Managing to sell over eight million tea bags in the past five years, NEMI Teas employs refugees and tries to combat the environmental impact of the tea industry.
It’s helped over 20 refugees into work, and its tea bags are fully biodegradable. With its products now sold in over 300 stockists across the country, NEMI Teas won the Environmental Social Enterprise award.
For vulnerable people, getting access to legal help can be a challenge. Lambeth-based law firm Commons Law helps overcome this, by helping its marginalised clients navigate the criminal justice system.
As the winner of the Social Enterprise Building Diversity, Inclusion, Equity and Justice award, Commons Law has also worked to fix the justice system. In March, the firm helped to get the requirement that defendants declare their nationality in court scrapped.
Breathe Arts Health Research
Breathe’s founder Yvonne Farquharson won the Women in Social Enterprise award in recognition of the firm’s work to use creative programmes to improve health and wellbeing. Built by Farquharson in her spare time, Breathe now reaches over 37,000 people every year.
By employing autistic adults as IT consultants, auticon aims to shift perceptions of autistic adults in the workplace, and make work environments more suited to autistic employees. It won this year’s International Impact award, and has offices across Europe, the USA, and in Australia.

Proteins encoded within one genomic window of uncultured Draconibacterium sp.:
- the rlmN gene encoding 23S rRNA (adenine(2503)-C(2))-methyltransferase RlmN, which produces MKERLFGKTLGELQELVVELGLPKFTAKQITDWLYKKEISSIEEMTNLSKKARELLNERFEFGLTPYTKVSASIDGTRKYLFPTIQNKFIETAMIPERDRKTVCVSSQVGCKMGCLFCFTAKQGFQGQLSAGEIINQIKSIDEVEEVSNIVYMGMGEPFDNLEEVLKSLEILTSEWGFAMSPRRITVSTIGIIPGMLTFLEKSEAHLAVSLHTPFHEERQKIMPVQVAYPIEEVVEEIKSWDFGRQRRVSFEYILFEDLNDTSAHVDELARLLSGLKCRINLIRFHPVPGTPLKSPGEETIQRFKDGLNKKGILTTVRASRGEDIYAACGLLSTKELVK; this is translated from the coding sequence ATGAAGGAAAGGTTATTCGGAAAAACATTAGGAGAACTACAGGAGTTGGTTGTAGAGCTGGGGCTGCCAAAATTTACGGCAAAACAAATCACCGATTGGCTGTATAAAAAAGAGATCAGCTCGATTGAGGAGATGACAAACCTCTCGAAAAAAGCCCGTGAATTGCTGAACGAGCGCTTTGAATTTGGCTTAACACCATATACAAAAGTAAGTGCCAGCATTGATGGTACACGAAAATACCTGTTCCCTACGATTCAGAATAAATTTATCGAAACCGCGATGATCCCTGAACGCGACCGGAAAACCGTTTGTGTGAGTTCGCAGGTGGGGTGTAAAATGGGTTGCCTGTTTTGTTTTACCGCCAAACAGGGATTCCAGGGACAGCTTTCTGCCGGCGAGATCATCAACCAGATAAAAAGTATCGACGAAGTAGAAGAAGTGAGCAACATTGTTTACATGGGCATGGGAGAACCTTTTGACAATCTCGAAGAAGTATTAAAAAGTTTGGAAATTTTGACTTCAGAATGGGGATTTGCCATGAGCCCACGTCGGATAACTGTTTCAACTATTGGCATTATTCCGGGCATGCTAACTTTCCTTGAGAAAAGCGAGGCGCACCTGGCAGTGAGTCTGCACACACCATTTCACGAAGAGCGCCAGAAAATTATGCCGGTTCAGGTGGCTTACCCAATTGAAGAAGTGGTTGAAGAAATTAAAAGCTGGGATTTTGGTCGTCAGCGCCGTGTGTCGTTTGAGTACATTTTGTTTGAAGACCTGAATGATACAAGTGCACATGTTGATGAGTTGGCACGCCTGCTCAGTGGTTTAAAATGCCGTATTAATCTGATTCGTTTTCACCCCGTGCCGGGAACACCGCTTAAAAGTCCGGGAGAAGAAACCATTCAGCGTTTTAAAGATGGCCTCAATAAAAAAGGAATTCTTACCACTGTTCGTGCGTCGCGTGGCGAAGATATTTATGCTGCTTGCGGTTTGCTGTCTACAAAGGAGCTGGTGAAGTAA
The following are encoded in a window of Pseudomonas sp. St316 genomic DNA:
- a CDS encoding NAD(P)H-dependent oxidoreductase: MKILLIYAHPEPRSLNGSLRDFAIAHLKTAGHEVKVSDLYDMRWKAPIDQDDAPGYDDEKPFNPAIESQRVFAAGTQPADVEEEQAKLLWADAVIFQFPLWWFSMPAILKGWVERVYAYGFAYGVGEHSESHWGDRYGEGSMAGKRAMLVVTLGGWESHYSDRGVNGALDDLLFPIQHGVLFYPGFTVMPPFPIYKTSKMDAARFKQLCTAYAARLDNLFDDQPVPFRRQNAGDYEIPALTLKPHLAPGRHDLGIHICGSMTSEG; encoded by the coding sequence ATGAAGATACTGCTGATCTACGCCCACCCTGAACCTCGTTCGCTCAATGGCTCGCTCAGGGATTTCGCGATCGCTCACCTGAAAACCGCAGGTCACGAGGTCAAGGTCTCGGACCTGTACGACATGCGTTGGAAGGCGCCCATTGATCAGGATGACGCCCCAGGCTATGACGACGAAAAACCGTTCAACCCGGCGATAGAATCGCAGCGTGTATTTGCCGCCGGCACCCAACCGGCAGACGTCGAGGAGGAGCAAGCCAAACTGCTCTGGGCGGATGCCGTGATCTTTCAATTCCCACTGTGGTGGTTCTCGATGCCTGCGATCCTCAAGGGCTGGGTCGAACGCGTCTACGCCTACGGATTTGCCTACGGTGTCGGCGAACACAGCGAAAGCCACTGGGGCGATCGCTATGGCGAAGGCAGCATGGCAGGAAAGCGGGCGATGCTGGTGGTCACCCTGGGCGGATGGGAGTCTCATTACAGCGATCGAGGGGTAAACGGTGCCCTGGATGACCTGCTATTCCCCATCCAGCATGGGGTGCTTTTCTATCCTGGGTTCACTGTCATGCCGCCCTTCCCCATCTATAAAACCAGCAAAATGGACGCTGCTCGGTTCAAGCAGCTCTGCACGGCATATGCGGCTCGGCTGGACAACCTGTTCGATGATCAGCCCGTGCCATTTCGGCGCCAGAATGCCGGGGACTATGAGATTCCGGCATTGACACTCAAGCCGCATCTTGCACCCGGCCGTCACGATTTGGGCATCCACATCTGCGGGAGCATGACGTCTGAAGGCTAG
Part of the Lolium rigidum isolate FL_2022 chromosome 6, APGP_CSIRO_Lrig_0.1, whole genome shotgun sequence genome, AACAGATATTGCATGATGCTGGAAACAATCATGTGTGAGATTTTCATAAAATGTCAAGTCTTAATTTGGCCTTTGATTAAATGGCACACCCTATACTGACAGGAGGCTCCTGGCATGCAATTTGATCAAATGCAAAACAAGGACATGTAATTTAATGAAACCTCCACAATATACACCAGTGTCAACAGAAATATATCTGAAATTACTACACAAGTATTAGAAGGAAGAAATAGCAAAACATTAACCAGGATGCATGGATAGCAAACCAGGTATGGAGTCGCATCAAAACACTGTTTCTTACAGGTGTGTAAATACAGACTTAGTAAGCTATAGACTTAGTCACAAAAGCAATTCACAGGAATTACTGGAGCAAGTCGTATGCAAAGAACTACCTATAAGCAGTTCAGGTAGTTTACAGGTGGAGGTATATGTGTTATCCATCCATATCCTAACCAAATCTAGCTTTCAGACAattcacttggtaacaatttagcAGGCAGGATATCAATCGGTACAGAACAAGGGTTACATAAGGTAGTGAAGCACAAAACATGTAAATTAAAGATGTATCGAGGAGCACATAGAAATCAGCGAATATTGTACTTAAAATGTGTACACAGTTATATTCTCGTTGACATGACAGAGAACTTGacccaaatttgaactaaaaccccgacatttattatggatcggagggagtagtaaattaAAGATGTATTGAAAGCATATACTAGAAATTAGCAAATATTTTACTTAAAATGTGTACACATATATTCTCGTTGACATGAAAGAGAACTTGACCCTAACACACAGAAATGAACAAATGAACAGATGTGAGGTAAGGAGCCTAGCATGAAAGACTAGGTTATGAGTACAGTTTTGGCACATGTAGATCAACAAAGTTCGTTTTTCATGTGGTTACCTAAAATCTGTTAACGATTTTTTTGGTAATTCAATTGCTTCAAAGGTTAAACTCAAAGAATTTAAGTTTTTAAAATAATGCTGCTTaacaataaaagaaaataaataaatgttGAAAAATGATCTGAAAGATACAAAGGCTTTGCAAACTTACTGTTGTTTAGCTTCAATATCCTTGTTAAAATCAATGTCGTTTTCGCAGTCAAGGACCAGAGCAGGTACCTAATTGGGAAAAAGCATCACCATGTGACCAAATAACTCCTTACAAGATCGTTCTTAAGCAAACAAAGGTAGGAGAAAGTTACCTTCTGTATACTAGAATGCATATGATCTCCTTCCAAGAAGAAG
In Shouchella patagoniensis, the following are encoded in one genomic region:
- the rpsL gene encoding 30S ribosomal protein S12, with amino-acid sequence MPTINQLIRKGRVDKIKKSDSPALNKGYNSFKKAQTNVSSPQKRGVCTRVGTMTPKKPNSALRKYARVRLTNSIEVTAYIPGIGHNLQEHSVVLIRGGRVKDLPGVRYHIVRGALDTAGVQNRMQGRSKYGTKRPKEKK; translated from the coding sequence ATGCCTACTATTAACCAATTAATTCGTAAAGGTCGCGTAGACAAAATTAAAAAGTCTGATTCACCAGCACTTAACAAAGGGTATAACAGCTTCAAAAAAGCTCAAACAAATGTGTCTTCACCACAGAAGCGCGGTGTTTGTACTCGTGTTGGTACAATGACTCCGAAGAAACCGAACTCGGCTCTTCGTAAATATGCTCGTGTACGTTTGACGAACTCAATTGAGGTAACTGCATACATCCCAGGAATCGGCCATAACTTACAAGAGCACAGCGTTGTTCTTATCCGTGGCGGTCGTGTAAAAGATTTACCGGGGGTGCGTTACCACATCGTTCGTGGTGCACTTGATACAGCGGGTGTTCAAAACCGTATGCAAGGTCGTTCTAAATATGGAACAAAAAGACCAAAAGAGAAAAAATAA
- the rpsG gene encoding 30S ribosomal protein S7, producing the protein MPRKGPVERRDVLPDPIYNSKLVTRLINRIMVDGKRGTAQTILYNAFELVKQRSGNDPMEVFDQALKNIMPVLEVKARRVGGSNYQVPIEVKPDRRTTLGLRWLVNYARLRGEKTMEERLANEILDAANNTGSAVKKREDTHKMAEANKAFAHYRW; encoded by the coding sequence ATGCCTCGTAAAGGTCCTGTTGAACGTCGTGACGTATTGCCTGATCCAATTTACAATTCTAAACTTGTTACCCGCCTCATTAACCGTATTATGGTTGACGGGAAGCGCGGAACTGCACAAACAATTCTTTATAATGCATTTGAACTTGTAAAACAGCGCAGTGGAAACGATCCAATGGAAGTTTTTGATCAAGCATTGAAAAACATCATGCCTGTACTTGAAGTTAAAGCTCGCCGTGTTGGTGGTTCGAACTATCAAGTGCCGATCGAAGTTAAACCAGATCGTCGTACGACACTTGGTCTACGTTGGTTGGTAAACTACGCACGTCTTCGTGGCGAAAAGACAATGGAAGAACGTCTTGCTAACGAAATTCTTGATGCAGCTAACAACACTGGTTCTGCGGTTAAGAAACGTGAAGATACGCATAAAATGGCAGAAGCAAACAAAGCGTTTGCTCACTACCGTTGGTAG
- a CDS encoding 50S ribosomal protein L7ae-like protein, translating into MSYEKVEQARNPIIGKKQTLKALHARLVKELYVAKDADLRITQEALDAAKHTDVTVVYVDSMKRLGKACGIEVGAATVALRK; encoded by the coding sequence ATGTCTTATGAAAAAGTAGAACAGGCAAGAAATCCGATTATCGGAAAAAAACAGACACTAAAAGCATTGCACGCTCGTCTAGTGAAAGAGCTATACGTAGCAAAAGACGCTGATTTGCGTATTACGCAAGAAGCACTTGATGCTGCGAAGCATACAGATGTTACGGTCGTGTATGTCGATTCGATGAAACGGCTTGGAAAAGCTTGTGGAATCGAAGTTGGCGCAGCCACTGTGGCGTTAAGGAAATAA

Taking an old council building in a Welsh World Heritage site and turning it into a cafe and office, Glyn Wylfa breathed new life and purpose into its corner of the Ceiriog valley.
Awarding it the Transformative Community Business award, a judge said: “Glyn Wylfa is a great example of a social enterprise very much geared to creating economic opportunity in less advantaged rural communities – by creating jobs, services and even cultural benefits such as promotion of the Welsh language”.
Supporting 28,500 people in the past year, P3 provides a host of services for vulnerable people. From homelessness services to supported housing, its team has helped thousands during the pandemic.
It helped 918 people access accommodation during the Everyone In push to house people during lockdown, and has helped over 3,000 people off the streets. P3’s team was rewarded with the Social Enterprise Team of the Year award last night.
For people experiencing homelessness, lockdown brought a host of unexpected challenges. Beam stepped in to provide laptops, tablets and WiFi dongles to allow homeless children to access remote learning. Its Emergency Coronavirus Fund crowdfunded over £150,000 worth of vouchers and items, helping homeless families through lockdown. As winner of Technology Social Enterprise, the company was commended for its innovative use of tech to tackle homelessness.
Your local vendor is at the sharp end of the cost-of-living crisis this Christmas. Prices of energy and food are rising rapidly. As is the cost of rent. All at their highest rate in 40 years. Vendors are amongst the most vulnerable people affected. Support our vendors to earn as much as they can and give them a fighting chance this Christmas.